Image Spam Creates Growing Problem

In just six months, image spam has become so prevalent that it now represents a hefty 35 per cent of all junk email, according to internet security firm F-Secure.

Image Spam Creates Growing ProblemIn ye olde days, spammers just used to send out bucket loads of text-based emails, but these were proving progressively less effective against smarter anti-spam software employing tricks such as dictionary-based content filters.

In an attempt to bypass content filters, spammers have taken to sending text displayed in a GIF image, coupled with random text content nicked from legitimate web sites.

Image Spam Creates Growing ProblemAll spam is annoying, but with its bundled images, this new technique adds a double whammy of gobbling up more precious bandwidth to deliver its spam-tastic cargo.

According to F-Secure, spam makes up 90 per cent of all emails worldwide, with image spam hogging 70 per cent of the bandwidth.

“Image spam is a serious and growing problem. It also is taking up 70 per cent of the bandwidth bulge, on account of the large file sizes every single one represents,'” commented Mikko Hypponen, chief research officer at F-Secure.

Image Spam Creates Growing ProblemSadly, the root of the problem with spam is the chumps who keep on responding and buying the dubious wares on offer (a bit like the mad fools who come down to Brixton to buy ‘drugs’).

“We will never rid ourselves of spam until people stop buying the products advertised in these mails. Spam obviously works, otherwise it would not be so prevalent,” said Hypponen.

Say it like it is, Mr Hypponen!


4 thoughts on “Image Spam Creates Growing Problem”

  1. Spam irritates me greatly. It could be stopped very quickly if, as with text messages on a mobile, there was a cost to send the email. I would happily pay 5 pence per transmission, with multiple recipients multiplying the cost. It would still be a cheap and convenient means of communication but would not be worthwhile for spammers. Perhaps we could receive 1p of that for each email we receive, leaving the service provider with 4p to cover the admin costs……. Then, at least there would be benefit in receiving spam.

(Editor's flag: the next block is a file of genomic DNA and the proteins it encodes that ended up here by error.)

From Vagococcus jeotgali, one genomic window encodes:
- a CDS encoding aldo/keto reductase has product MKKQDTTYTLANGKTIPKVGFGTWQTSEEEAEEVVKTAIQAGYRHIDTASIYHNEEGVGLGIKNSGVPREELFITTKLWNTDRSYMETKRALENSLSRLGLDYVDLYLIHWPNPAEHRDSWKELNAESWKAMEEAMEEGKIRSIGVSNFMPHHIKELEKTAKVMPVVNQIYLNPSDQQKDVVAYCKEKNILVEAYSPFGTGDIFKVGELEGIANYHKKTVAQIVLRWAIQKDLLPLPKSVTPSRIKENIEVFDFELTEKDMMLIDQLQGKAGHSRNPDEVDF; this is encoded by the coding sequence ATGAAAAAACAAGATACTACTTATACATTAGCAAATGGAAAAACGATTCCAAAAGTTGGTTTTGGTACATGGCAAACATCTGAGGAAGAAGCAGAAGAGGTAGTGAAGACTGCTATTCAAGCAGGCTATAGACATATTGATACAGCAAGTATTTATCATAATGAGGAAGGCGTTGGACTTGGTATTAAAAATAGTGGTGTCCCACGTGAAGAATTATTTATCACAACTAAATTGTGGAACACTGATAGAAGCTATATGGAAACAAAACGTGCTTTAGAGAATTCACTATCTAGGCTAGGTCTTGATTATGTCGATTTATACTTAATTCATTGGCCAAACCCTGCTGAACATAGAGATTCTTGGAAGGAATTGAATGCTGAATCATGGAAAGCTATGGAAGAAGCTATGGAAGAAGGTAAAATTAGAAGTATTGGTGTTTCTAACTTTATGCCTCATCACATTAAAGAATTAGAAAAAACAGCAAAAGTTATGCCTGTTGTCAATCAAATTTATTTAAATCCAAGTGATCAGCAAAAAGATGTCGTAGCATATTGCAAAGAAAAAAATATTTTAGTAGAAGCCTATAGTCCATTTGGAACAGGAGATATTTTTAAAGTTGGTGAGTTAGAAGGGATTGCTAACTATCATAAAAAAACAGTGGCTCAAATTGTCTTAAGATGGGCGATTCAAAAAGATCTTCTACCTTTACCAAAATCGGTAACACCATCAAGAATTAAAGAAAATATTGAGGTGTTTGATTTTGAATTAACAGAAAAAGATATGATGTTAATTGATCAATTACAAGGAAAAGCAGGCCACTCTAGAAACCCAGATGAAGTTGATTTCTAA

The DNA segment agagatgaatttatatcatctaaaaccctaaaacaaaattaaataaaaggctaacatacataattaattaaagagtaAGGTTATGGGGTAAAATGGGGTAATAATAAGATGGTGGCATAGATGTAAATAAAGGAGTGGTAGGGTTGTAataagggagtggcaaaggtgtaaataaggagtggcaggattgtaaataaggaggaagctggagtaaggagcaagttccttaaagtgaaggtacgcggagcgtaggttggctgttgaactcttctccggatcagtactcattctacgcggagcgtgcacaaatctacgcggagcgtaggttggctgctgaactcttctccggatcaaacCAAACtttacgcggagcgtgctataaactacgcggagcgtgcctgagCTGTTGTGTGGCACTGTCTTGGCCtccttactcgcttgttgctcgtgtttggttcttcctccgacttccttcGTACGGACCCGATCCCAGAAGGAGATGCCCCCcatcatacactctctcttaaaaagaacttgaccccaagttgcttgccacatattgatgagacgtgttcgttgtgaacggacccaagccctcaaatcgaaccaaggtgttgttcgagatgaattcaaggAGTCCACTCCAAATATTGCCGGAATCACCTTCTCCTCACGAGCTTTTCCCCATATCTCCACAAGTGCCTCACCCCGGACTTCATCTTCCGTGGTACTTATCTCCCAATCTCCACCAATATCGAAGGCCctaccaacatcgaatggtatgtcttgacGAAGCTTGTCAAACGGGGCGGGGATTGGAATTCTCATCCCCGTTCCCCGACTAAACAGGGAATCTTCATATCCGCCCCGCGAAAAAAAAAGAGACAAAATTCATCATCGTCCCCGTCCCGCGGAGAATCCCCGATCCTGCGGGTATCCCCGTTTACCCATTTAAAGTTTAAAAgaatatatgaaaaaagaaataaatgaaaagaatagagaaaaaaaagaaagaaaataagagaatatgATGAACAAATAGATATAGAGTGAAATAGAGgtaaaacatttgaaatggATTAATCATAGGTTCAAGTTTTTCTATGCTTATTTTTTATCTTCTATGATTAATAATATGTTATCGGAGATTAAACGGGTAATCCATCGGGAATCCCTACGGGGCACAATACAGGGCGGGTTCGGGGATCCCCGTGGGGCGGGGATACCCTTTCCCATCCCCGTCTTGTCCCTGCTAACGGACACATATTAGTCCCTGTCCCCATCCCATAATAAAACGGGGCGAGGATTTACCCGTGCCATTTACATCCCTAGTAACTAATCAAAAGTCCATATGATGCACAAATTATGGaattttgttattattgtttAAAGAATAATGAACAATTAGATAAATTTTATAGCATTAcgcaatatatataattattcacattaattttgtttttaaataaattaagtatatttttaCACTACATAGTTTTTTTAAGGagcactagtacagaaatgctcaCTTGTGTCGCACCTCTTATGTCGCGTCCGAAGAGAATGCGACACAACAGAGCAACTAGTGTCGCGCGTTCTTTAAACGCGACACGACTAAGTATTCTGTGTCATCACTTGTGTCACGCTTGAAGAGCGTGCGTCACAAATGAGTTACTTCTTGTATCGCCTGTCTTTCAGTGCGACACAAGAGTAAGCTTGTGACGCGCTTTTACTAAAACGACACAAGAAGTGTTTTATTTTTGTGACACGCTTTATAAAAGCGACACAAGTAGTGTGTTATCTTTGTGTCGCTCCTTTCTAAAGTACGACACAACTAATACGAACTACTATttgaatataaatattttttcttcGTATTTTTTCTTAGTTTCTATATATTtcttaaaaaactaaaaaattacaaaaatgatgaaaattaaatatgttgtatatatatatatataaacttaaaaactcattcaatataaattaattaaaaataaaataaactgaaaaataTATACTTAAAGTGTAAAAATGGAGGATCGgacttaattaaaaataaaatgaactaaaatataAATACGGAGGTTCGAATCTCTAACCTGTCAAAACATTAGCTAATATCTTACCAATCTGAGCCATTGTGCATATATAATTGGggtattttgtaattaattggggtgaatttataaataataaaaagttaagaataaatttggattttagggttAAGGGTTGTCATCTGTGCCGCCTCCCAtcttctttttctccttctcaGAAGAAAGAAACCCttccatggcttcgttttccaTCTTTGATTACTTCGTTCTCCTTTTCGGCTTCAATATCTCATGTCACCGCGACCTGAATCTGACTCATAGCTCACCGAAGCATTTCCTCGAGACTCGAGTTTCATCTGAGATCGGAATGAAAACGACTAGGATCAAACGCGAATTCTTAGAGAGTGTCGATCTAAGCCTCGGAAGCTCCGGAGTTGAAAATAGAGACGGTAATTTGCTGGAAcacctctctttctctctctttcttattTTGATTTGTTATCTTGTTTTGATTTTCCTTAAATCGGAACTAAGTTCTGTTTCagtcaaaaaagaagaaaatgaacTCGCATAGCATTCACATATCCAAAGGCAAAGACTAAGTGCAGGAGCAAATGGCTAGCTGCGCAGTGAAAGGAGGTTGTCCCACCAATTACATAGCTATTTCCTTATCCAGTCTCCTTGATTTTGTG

At present, I am clearing out some 200-300 spam emails per day leaving the 10-20 business emails difficult to find, especially as about half of the legitimate mails are identified as spam by my filter…..

  2. I wonder what the spammer think about getting spam?

    Are they as irritated by it as everyone else in the world is, or do they get excited when they get it, wondering where it originates?

    Damn that spam!

  3. The problem(s) with charging a fee for emails is 1) who gets the money and 2) will there be checks and balances for that system?

    Here in the United States cost of postage (basic letters) has gone up and up. Only 10 years ago postage was 10 cents but now is more than 30 cents. So let’s say that there is some cost for emails. Who will collect it? And try to keep governments from dipping their hands into it (and you know they will because they believe they are entitled to money they didn’t earn).

    Even if your ISP will collect the cost there will soon be package deals just like your cell phones with so many emails for 10 dollars a month or unlimited emails for 50 dollars. So there really is no way around this unless there are stiffer penalties for the crimes and people who spend more time and energy into catching the spammers.

  4. The reaction to Yahoo and AOL when they suggested somthing similar wasn’t … how shall I put it … very warm. But it was brave of them to suggest it.

    Personally, email has become an evil necessity, one I only resort to if I don’t have IM contact with.

    It might only become viable again if the trust network that comes with social networks lets you check against the validity of the sender.

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